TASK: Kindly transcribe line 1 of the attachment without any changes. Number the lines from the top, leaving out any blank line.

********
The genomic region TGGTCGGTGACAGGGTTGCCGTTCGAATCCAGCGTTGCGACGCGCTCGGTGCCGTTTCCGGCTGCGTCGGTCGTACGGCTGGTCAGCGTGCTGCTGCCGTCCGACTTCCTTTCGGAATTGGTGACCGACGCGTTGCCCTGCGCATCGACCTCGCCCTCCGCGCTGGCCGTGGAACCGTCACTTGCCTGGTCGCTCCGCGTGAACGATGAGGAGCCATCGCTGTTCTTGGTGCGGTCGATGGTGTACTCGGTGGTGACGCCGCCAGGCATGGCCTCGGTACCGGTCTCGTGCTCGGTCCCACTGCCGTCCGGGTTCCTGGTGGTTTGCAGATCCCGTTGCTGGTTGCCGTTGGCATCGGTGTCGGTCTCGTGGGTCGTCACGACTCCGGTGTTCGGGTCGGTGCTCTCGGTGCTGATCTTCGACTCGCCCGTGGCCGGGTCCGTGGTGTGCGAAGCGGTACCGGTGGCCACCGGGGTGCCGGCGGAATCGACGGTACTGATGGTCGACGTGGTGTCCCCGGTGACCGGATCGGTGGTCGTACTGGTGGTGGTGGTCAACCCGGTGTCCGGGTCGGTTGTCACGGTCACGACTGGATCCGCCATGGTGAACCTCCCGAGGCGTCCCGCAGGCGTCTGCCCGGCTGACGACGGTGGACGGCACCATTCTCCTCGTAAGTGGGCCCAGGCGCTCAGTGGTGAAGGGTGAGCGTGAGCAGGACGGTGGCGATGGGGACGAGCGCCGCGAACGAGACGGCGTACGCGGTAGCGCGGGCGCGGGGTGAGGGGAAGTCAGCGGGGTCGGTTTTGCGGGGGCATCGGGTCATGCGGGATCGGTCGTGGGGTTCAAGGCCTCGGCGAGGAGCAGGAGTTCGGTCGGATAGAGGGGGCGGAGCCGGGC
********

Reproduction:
The genomic region TGGTCGGTGACAGGGTTGCCGTTCGAATCCAGCGTTGCGACGCGCTCGGTGCCGTTTCCGGCTGCGTCGGTCGTACGGCTGGTCAGCGTGCTGCTGCCGTCCGACTTCCTTTCGGAATTGGTGACCGACGCGTTGCCCTGCGCATCGACCTCGCCCTCCGCGCTGGCCGTGGAACCGTCACTTGCCTGGTCGCTCCGCGTGAACGATGAGGAGCCATCGCTGTTCTTGGTGCGGTCGATGGTGTACTCGGTGGTGACGCCGCCAGGCATGGCCTCGGTACCGGTCTCGTGCTCGGTCCCACTGCCGTCCGGGTTCCTGGTGGTTTGCAGATCCCGTTGCTGGTTGCCGTTGGCATCGGTGTCGGTCTCGTGGGTCGTCACGACTCCGGTGTTCGGGTCGGTGCTCTCGGTGCTGATCTTCGACTCGCCCGTGGCCGGGTCCGTGGTGTGCGAAGCGGTACCGGTGGCCACCGGGGTGCCGGCGGAATCGACGGTACTGATGGTCGACGTGGTGTCCCCGGTGACCGGATCGGTGGTCGTACTGGTGGTGGTGGTCAACCCGGTGTCCGGGTCGGTTGTCACGGTCACGACTGGATCCGCCATGGTGAACCTCCCGAGGCGTCCCGCAGGCGTCTGCCCGGCTGACGACGGTGGACGGCACCATTCTCCTCGTAAGTGGGCCCAGGCGCTCAGTGGTGAAGGGTGAGCGTGAGCAGGACGGTGGCGATGGGGACGAGCGCCGCGAACGAGACGGCGTACGCGGTAGCGCGGGCGCGGGGTGAGGGGAAGTCAGCGGGGTCGGTTTTGCGGGGGCATCGGGTCATGCGGGATCGGTCGTGGGGTTCAAGGCCTCGGCGAGGAGCAGGAGTTCGGTCGGATAGAGGGGGCGGAGCCGGGC